eoinpurcell On Publishing Perspectives today, Irish publisher (and TeleRead “Things Publishers Fear” contributor) Eoin Purcell opines that e-books are a “cul-de-sac.” But on reading further, his point of view is the exact opposite of most e-book skeptics. Rather than seeing a future primarily in print, Purcell thinks that e-books do not go far enough.

Purcell sees a danger in getting so wrapped up in e-books as e-books that publishers and writers forget to concentrate on other new media formats.

Rather than expend their energy focusing on one format that may be fleeting, publishers need to focus on two long-term objectives: audience development and content curation. Neither of these are specific to digital activities, meaning that they will only serve to bolster the print side of the business as well, whether it declines rapidly or gradually.

Purcell mentions Richard Nash’s Cursor project, but also talks about pre-existing efforts as from companies like Osprey, a military history publisher which has built a community around its books. Though Purcell does not mention them, Baen would be another good example of a publisher who has done community building right.

Curation, which Purcell describes as “developing a body of quality titles that an imprint or house (or a niche driven community) can be proud of, written by authors that the publisher and readers are happy to claim as their own,” is another thing Baen does well.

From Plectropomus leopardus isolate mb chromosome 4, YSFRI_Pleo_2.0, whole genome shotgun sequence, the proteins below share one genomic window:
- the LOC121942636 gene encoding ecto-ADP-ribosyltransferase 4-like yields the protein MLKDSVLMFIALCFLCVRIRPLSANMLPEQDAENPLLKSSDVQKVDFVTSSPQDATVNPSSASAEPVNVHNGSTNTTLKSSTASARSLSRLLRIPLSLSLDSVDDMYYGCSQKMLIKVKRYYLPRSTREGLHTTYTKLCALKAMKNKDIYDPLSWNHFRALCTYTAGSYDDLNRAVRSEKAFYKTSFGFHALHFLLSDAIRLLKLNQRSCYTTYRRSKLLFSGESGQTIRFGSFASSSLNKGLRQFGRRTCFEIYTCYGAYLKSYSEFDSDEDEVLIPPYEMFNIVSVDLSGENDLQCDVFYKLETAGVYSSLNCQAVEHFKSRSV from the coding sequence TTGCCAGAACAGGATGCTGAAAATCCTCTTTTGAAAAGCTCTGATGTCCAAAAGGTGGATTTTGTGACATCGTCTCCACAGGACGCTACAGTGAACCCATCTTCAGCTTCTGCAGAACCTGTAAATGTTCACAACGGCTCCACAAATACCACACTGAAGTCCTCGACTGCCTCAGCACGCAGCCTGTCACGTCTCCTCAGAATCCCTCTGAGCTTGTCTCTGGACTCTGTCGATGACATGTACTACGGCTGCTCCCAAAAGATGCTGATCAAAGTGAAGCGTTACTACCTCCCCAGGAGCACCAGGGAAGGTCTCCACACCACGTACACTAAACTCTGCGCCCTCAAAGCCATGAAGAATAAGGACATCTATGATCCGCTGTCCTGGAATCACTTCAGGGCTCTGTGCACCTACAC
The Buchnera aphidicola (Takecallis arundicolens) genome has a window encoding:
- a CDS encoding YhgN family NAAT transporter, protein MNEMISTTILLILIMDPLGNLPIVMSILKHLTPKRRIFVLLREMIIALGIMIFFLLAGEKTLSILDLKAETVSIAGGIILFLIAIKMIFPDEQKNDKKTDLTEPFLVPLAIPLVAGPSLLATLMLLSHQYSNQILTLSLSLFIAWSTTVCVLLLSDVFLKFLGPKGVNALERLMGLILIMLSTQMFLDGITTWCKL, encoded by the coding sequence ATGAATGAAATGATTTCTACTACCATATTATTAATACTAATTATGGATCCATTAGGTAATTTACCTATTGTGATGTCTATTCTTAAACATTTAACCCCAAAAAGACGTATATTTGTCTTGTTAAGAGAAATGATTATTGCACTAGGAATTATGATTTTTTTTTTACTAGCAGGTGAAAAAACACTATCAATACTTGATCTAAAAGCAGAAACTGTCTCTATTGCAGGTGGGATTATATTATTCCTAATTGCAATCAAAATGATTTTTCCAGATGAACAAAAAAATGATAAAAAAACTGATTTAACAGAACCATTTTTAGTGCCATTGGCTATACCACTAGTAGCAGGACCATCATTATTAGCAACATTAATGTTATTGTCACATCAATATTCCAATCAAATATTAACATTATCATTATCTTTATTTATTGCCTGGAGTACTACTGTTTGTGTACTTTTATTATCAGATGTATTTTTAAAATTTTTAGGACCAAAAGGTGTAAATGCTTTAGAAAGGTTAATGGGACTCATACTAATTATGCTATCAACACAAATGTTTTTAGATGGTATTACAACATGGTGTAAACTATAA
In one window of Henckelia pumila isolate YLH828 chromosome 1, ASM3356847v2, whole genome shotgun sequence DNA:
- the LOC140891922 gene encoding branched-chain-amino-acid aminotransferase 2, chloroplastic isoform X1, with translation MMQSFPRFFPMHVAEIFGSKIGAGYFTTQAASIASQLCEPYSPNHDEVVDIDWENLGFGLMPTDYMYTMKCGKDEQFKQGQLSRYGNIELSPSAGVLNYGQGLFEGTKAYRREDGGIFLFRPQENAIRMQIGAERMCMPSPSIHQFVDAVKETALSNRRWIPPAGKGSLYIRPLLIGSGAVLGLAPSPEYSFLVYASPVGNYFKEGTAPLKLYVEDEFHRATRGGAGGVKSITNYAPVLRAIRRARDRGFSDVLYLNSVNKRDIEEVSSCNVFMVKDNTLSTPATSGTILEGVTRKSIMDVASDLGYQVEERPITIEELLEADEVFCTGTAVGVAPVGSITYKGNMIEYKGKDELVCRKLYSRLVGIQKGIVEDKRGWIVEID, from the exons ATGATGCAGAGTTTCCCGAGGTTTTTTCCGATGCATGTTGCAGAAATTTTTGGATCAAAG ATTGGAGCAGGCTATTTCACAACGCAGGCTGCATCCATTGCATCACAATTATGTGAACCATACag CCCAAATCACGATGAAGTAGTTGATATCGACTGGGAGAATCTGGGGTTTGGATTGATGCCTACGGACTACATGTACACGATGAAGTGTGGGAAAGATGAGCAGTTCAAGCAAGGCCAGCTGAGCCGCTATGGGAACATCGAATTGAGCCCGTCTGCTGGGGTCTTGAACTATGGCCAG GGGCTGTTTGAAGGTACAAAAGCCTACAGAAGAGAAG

Purcell points out that a lot of larger publishers already have such an extensive catalog that curation of non-fiction genres simply requires identifying a particular segment of their reserves. For fiction, it has already been done in some subgenres such as science-fiction but there is no reason it could not work in others as well.

In the related editorial/discussion seed, Edward Nawotka wonders what are some alternative formats to the traditional e-book that Purcell’s essay might suggest. He mentions the ideas of multimedia “vooks” or elaborate websites, among others.

I think the answer is probably “whatever format customers are willing to read.” I’m not so sure that a “vook” would be the best thing for reading fiction, but it might work for certain forms of nonfiction that could be enhanced by video.

But there’s no reason to get wrapped up in formats that don’t exist yet when there exist perfectly usable alternative formats already. For instance, Baen offers “webscriptions” in which it breaks web books up over three months. But what about a true “web subscription” in which readers would subscribe to receive a chapter a week via RSS feed, much like the serialized novels of centuries past?

I suspect that the next few years will see a proliferation of experimental formats and publishing methods that we might not even be able to imagine now. (We even covered one such format earlier today, in the form of DailyLit bringing books to Tumblr.) After all, who could have predicted the explosion of social networking before it happened?

Maybe some of those formats will even stick around.


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